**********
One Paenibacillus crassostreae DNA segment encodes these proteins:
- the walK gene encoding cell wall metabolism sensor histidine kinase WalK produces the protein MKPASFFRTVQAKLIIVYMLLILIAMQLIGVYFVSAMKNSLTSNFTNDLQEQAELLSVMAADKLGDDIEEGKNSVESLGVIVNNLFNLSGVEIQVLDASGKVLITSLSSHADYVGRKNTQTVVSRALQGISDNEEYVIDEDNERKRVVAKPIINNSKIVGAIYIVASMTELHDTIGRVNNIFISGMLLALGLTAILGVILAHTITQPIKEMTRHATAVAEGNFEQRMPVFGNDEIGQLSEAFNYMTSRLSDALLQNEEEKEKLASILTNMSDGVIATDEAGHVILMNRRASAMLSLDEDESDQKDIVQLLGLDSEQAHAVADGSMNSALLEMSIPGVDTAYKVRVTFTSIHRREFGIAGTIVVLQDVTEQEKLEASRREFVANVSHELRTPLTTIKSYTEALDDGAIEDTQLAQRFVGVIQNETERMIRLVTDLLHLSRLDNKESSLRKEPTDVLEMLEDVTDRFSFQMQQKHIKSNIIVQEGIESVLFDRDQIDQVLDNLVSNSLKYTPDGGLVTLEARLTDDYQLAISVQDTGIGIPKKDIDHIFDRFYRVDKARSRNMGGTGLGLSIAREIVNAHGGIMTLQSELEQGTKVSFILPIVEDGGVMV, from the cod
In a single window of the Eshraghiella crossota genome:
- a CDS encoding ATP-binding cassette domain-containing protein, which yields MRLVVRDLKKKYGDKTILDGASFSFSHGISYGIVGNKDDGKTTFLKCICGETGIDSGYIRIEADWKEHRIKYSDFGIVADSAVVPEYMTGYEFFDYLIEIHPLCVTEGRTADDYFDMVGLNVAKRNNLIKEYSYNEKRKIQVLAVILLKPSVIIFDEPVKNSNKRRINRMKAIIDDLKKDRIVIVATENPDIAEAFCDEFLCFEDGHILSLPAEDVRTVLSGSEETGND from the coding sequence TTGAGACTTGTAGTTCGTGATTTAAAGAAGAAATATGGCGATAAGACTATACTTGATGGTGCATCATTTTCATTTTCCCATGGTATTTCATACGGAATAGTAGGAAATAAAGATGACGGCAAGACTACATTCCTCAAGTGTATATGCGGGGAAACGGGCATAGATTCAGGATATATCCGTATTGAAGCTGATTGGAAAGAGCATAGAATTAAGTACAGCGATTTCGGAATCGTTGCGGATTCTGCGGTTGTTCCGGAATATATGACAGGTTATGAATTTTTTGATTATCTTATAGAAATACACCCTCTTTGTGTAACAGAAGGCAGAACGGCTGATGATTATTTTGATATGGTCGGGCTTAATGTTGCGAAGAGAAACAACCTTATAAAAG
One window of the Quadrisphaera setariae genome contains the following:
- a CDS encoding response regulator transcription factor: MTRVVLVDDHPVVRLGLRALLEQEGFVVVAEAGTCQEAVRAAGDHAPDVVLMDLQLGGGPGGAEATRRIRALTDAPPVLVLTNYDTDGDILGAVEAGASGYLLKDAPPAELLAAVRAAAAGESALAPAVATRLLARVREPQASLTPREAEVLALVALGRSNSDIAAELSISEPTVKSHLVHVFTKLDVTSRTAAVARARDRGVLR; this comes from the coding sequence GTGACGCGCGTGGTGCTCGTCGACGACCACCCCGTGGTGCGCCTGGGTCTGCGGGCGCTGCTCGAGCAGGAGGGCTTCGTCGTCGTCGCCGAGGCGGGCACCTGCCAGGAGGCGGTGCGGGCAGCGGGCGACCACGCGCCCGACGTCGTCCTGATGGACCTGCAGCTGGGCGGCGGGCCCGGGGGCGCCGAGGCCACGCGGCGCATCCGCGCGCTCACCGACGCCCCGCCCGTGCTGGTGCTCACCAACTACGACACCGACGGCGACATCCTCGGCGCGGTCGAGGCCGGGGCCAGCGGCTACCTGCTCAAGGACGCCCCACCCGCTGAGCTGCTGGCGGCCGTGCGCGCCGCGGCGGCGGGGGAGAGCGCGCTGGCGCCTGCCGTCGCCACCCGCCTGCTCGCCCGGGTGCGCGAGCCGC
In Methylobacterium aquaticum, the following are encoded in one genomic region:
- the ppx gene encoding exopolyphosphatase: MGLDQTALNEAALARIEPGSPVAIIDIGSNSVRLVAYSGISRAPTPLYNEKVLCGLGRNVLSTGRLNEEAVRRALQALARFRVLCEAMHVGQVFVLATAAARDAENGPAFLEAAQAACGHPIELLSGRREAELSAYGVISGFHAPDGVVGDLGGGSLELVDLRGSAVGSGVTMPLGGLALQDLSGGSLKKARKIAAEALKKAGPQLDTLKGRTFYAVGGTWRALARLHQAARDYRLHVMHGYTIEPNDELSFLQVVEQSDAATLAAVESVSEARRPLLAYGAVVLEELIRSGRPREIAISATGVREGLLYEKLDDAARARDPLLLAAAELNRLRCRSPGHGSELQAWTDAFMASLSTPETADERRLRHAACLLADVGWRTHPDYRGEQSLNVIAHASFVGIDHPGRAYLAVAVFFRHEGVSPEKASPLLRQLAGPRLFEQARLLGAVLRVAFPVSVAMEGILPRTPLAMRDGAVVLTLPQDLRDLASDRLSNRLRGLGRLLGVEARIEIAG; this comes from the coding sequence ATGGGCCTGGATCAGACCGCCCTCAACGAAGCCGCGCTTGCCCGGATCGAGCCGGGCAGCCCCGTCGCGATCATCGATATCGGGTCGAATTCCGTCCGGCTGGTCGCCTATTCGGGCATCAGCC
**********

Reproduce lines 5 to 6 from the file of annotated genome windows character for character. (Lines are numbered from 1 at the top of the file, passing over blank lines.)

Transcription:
One window of the Quadrisphaera setariae genome contains the following:
- a CDS encoding response regulator transcription factor: MTRVVLVDDHPVVRLGLRALLEQEGFVVVAEAGTCQEAVRAAGDHAPDVVLMDLQLGGGPGGAEATRRIRALTDAPPVLVLTNYDTDGDILGAVEAGASGYLLKDAPPAELLAAVRAAAAGESALAPAVATRLLARVREPQASLTPREAEVLALVALGRSNSDIAAELSISEPTVKSHLVHVFTKLDVTSRTAAVARARDRGVLR; this comes from the coding sequence GTGACGCGCGTGGTGCTCGTCGACGACCACCCCGTGGTGCGCCTGGGTCTGCGGGCGCTGCTCGAGCAGGAGGGCTTCGTCGTCGTCGCCGAGGCGGGCACCTGCCAGGAGGCGGTGCGGGCAGCGGGCGACCACGCGCCCGACGTCGTCCTGATGGACCTGCAGCTGGGCGGCGGGCCCGGGGGCGCCGAGGCCACGCGGCGCATCCGCGCGCTCACCGACGCCCCGCCCGTGCTGGTGCTCACCAACTACGACACCGACGGCGACATCCTCGGCGCGGTCGAGGCCGGGGCCAGCGGCTACCTGCTCAAGGACGCCCCACCCGCTGAGCTGCTGGCGGCCGTGCGCGCCGCGGCGGCGGGGGAGAGCGCGCTGGCGCCTGCCGTCGCCACCCGCCTGCTCGCCCGGGTGCGCGAGCCGC